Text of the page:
comparable to heat-treated steel. K-monel is used for
instrument parts that must resist corrosion.
This high-nickel alloy is often used in the exhaust
systems of aircraft engines. Inconel is composed of
78.5% nickel, 14% chromium, 6.5% iron, and 1% of
other elements. It offers good resistance to corrosion and
retains its strength at high-operating temperatures.
Many methods are used to identify a piece of metal.
Identification is necessary when selecting a metal for
use in fabrication or in determining its weldability.
Some common methods used for field identification are
surface appearance, spark test, chip test, and the use of
Sometimes it is possible to identify metals by their
surface appearance. Table 1-3 indicates the surface col-
ors of some of the more common metals. Referring to
the table, you can see that the outside appearance of a
metal helps to identify and classify metal. Newly frac-
tured or freshly filed surfaces offer additional clues.
A surface examination does not always provide
enough information for identification but should give us
enough information to place the metal into a class. The
color of the metal and the distinctive marks left from
manufacturing help in determining the identity of the
metal. Cast iron and malleable iron usually show evi-
dence of the sand mold. Low-carbon steel often shows
forging marks, and high-carbon steel shows either forg-
ing or rolling marks. Feeling the surface may provide
another clue. Stainless steel is slightly rough in the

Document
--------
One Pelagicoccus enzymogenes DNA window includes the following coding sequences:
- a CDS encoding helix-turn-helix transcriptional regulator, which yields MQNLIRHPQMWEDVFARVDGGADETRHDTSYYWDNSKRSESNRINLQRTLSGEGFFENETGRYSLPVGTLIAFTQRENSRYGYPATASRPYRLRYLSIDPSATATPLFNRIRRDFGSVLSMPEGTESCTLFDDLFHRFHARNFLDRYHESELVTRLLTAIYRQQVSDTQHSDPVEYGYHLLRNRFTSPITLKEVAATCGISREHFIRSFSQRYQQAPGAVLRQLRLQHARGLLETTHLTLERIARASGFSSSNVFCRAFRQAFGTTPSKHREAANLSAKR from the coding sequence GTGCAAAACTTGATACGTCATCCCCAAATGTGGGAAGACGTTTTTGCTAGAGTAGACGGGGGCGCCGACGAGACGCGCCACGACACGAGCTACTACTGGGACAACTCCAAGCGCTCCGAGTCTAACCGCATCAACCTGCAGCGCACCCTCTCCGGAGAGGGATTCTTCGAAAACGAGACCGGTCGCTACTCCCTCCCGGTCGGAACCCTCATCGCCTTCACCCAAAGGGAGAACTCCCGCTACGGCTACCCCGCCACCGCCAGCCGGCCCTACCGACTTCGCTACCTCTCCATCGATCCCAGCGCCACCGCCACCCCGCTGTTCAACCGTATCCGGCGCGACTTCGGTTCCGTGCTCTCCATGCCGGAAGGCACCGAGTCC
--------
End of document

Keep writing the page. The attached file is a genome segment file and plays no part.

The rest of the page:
unfinished state, and the surfaces of wrought iron, cop-
per, brass, bronze, nickel, and Monel are smooth. Lead
also is smooth but has a velvety appearance.
When the surface appearance of a metal does not
give enough information to allow positive identifica-
tion, other identification tests become necessary. Some
of these tests are complicated and require equipment we
do not usually have; however, other tests are fairly
simple and reliable when done by a skilled person. Three
of these tests areas follows: the spark test, the chip test,
and the magnetic tests.
Figure 1-2.Terms used in spark testing.
The spark test is made by holding a sample of the
material against an abrasive wheel. By visually inspect-
ing the spark stream, an experienced metalworker can
identify the metals with considerable accuracy. This test
is fast, economical, convenient, and easily accom-
plished, and there is no requirement for special equip-
ment. We can use this test for identifying metal salvaged
from scrap. Identification of scrap is particularly impor-
tant when selecting material for cast iron or cast steel
When you hold a piece of iron or steel in contact
with a high-speed abrasive wheel, small particles of the
metal are torn loose so rapidly that they become red-hot.
As these glowing bits of metal leave the wheel, they
follow a path (trajectory) called the carrier line. This
carrier line is easily followed with the eye, especial] y
when observed against a dark background.
The sparks given off, or the lack of sparks, aid in the
identification of the metal. The length of the spark
stream, the color, and the form of the sparks are features
you should look for. Figure 1-2 illustrates the terms used
in referring to various basic spark forms produced in
Steels having the same carbon content but differing
alloying elements are difficult to identify because the
alloying elements affect the carrier lines, the bursts, or
the forms of characteristic bursts in the spark picture,
The effect of the alloying element may slow or acceler-
ate the carbon spark or make the carrier line lighter or
darker in color. Molybdenum, for example, appears as
a detached, orange-colored spearhead on the end of the
carrier line. Nickel appears to suppress the effect of the
carbon burst; however, the nickel spark can be identified